Mason looked down at the kid next to his truck staring at him fearlessly. Everything from his brown hair, freckled cheeks, and larger than normal ears to the kid’s tattered jeans and hoodie told him that he didn’t really want anything to do with him, but the way he had flagged him down made him think that something was wrong. He had even considered just driving away when the kid had asked him to go with him.
“Didn’t your parents ever tell you not to talk to strangers?” Mason asked, looking down out of the window of his truck at the child in the street.
“I’m Cooper, what’s your name?” the kid asked.
“Mason,” he replied.
“Nice to meet you, Mason,” Cooper replied. “Now that you aren’t a stranger, will you please come with me?”
“You still haven’t told me what you want, kid,” Mason replied. “I’m actually supposed to be somewhere.”
“Seriously? You’re going to give me that excuse?” Cooper asked. “The least you can do is try to come up with something believable.”
“You’re an odd kid. You know that?” Mason asked, throwing his truck in park as he shook his head. He killed the engine and pulled the keys. “This had better be important.”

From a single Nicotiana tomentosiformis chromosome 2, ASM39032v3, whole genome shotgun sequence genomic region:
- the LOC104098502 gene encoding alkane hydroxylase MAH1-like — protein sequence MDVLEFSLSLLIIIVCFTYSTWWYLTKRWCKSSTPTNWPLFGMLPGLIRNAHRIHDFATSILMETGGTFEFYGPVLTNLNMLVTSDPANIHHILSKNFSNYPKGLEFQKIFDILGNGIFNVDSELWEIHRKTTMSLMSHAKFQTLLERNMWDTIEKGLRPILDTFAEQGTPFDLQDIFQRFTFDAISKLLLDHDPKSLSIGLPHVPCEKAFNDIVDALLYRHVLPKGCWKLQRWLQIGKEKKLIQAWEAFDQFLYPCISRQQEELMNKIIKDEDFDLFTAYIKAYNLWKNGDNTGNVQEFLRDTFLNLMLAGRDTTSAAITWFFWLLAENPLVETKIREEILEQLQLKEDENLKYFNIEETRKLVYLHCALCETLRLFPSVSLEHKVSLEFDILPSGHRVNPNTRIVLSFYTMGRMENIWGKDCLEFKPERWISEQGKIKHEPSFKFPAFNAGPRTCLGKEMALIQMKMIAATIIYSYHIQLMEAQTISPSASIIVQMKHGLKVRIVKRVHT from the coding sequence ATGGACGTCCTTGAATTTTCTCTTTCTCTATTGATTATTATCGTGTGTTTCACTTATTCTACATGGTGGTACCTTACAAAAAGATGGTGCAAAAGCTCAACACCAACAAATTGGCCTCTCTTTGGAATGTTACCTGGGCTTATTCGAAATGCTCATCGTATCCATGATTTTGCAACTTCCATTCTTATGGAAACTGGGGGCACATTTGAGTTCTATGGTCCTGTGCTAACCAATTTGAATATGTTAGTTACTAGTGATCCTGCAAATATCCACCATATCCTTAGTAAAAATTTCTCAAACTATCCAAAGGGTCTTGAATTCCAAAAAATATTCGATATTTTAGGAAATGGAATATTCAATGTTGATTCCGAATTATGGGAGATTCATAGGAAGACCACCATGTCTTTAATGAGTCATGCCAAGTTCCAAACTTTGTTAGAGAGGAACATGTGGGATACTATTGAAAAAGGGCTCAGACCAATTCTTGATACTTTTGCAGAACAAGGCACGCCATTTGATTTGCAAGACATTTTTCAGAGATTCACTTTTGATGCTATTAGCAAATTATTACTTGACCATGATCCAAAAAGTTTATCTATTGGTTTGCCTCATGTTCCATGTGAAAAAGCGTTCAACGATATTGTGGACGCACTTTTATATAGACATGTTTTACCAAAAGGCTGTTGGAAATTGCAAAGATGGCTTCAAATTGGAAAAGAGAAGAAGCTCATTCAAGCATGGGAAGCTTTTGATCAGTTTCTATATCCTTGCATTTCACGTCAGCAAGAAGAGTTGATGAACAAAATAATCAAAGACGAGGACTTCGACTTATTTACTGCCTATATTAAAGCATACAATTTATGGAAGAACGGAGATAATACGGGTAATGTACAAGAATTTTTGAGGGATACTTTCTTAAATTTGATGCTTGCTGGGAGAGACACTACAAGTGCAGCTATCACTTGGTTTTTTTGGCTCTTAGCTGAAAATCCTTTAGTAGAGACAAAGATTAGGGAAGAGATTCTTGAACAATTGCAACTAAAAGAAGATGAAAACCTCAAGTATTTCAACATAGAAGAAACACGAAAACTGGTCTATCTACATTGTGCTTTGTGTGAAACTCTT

“I’ve been told,” Cooper said, stepping away from the truck. “It is important, trust me.”
Mason got out of the truck with a sigh, “Alright, lead the way.”
Mason followed Cooper between the two small houses along the fence that separated them. The yards were well-manicured, and the gardens looked like they had been taken out of a magazine. He felt more out of place in his paint-covered overalls and a white t-shirt than he thought.
“It’s just over here,” Cooper said.
“Why couldn’t your dad help you?” Mason asked.
“I don’t have a dad, he left when I was still a baby,” Cooper replied. His tone was so nonchalant that Mason was slightly taken aback by it. “Besides, I don’t know how my mom would feel about this.”
Mason stopped. “About what, exactly?”
“You’ll see,” Cooper replied as he turned around. “Come on. We’re almost there.”
“I don’t know, kid. Maybe we should talk to your mom first? I’m sure she wouldn’t want you traipsing through the neighborhood with some guy,” Mason replied, indicating himself with a wave. “Besides, the neighbors have probably called her already, and I don’t want a misunderstanding.”
“The neighbors don’t notice much,” Cooper replied. “If they did, what I’m going to show you would already be common knowledge around here.”
“And why does it have to be me?” Mason asked.
Cooper took a few steps closer to Mason, making him a little uncomfortable.
“There’s something that you have to see,” Cooper said.
“And you can’t tell me what it is?” Mason asked.
“Nope,” Cooper smiled as he shook his head. “You’ll regret it if you don’t see it.”
Mason dropped his head and shook it again. “Fine, but if it’s anything inappropriate, I’m telling your mother,” he said.